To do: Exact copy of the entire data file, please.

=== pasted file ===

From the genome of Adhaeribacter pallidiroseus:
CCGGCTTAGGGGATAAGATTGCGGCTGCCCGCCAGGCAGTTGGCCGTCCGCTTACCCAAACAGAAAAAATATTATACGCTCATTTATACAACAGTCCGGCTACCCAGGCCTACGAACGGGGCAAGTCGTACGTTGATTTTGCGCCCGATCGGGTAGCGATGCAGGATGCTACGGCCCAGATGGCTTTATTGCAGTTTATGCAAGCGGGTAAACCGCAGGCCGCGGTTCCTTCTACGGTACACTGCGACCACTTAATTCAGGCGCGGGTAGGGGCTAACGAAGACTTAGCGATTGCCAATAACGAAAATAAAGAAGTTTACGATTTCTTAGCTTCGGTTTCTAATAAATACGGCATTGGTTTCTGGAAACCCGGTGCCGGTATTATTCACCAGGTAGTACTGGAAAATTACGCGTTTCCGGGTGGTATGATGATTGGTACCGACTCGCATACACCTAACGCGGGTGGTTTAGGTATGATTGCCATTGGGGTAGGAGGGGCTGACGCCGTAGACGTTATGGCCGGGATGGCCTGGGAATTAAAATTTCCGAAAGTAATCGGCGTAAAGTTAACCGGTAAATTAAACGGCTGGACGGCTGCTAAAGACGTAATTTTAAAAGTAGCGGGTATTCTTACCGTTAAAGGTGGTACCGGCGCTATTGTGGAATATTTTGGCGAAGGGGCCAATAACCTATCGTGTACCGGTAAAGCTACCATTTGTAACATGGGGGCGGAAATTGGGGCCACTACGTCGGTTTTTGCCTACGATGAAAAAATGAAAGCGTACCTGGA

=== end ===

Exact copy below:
From the genome of Adhaeribacter pallidiroseus:
CCGGCTTAGGGGATAAGATTGCGGCTGCCCGCCAGGCAGTTGGCCGTCCGCTTACCCAAACAGAAAAAATATTATACGCTCATTTATACAACAGTCCGGCTACCCAGGCCTACGAACGGGGCAAGTCGTACGTTGATTTTGCGCCCGATCGGGTAGCGATGCAGGATGCTACGGCCCAGATGGCTTTATTGCAGTTTATGCAAGCGGGTAAACCGCAGGCCGCGGTTCCTTCTACGGTACACTGCGACCACTTAATTCAGGCGCGGGTAGGGGCTAACGAAGACTTAGCGATTGCCAATAACGAAAATAAAGAAGTTTACGATTTCTTAGCTTCGGTTTCTAATAAATACGGCATTGGTTTCTGGAAACCCGGTGCCGGTATTATTCACCAGGTAGTACTGGAAAATTACGCGTTTCCGGGTGGTATGATGATTGGTACCGACTCGCATACACCTAACGCGGGTGGTTTAGGTATGATTGCCATTGGGGTAGGAGGGGCTGACGCCGTAGACGTTATGGCCGGGATGGCCTGGGAATTAAAATTTCCGAAAGTAATCGGCGTAAAGTTAACCGGTAAATTAAACGGCTGGACGGCTGCTAAAGACGTAATTTTAAAAGTAGCGGGTATTCTTACCGTTAAAGGTGGTACCGGCGCTATTGTGGAATATTTTGGCGAAGGGGCCAATAACCTATCGTGTACCGGTAAAGCTACCATTTGTAACATGGGGGCGGAAATTGGGGCCACTACGTCGGTTTTTGCCTACGATGAAAAAATGAAAGCGTACCTGGA